func (p Plugin) GetCreateWebhookPlugin() plugin.CreateWebhook { return &p.createWebhookPlugin }

// Example of one of the internal implementations of GenericSubcommand.
type createAPIPlugin struct { ... }
func (p createAPIPlugin) UpdateContext(ctx *plugin.Context) { ... }
func (p *createAPIPlugin) BindFlags(fs *pflag.FlagSet)      { ... }
func (p *createAPIPlugin) InjectConfig(c *config.Config)    { ... }
func (p *createAPIPlugin) Run() error                       { ... }

For a full implementation example, check out Kubebuilder’s native plugin.

Deprecated Plugins

Once a plugin is deprecated, have it implement a Deprecated interface so a deprecation warning will be printed when it is used:

// Deprecated is an interface that, if implemented, informs the CLI
// that the plugin is deprecated.  The CLI uses this to print deprecation
// warnings when the plugin is in use.
type Deprecated interface {
  // DeprecationWarning returns a deprecation message that callers
  // can use to warn users of deprecations
  DeprecationWarning() string

CLI system

Plugins are run using a CLI object, which maps a plugin type to a subcommand and calls that plugin’s methods. For example, writing a program that injects an Init plugin into a CLI then calling CLI.Run() will call the plugin’s UpdateContext, BindFlags, InjectConfig, and Run methods with information a user has passed to the program in kubebuilder init. Hopefully the following code example will clarify this rather confusing description:

// Several plugins for different languages with different versions.
import (
  ansiblev1 ""
  golangv1 "" // From the above example.
  golangv2 ""
  helmv1 ""

// Create a CLI with name 'controller-builder' that supports
// project version "3" and Go, Helm, and Ansible plugins
// of various versions. This CLI defaults to running the latest
// Go plugin version unless '--plugins' or 'layout' specify
// one of the other plugins.
func main() {
  c, err := cli.New(
      &golangv1.Plugin{},  // ""
      &golangv2.Plugin{},  // ""
      &helmv1.Plugin{},    // ""
      &ansiblev1.Plugin{}, // ""
      &golangv1.Plugin{},  // "", default
  if err != nil {
  if err := c.Run(); err != nil {

This program can then be built and run in the following ways:

Default behavior:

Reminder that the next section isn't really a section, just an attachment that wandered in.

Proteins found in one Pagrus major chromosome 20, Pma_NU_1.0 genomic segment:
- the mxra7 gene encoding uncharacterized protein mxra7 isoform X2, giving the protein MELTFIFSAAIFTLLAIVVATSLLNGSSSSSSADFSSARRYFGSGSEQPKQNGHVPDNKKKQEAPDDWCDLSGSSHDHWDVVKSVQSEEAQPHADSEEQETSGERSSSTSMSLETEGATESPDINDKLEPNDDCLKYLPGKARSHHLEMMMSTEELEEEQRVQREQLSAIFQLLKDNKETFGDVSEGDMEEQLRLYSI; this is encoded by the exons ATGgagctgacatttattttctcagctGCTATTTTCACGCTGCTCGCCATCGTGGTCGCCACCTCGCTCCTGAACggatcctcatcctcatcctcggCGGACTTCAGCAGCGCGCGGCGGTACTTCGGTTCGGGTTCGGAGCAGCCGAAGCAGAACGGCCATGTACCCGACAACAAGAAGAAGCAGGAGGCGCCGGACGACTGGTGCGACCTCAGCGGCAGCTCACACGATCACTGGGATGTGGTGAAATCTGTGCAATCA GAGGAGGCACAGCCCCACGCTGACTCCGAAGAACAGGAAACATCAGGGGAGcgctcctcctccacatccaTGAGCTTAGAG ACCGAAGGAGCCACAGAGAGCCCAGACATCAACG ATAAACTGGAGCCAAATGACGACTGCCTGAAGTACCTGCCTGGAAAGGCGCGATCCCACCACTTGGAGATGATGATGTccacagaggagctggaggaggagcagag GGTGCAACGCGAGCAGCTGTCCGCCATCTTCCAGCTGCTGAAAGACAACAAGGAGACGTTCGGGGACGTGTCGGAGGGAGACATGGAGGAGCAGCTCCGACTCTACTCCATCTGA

# Initialize a project with the default Init plugin, "".
# This key is automatically written to a PROJECT config file.
$ controller-builder init
# Create an API and webhook with "" CreateAPI and
# CreateWebhook plugin methods. This key was read from the config file.
$ controller-builder create api [flags]
$ controller-builder create webhook [flags]

Selecting a plugin using --plugins:

# Initialize a project with the "" Init plugin.
# Like above, this key is written to a config file.
$ controller-builder init --plugins ansible
# Create an API and webhook with "" CreateAPI
# and CreateWebhook plugin methods. This key was read from the config file.
$ controller-builder create api [flags]
$ controller-builder create webhook [flags]

Plugin naming

Plugin names must be DNS1123 labels and should be fully qualified, i.e. they have a suffix like For example, the base Go scaffold used with kubebuilder commands has name Qualified names prevent conflicts between plugin names; both and can both scaffold Go code and can be specified by a user.

Plugin versioning

A plugin’s Version() method returns a plugin.Version object containing an integer value and optionally a stage string of either “alpha” or “beta”. The integer denotes the current version of a plugin. Two different integer values between versions of plugins indicate that the two plugins are incompatible. The stage string denotes plugin stability:

  • alpha should be used for plugins that are frequently changed and may break between uses.
  • beta should be used for plugins that are only changed in minor ways, ex. bug fixes.

Breaking changes

Any change that will break a project scaffolded by the previous plugin version is a breaking change.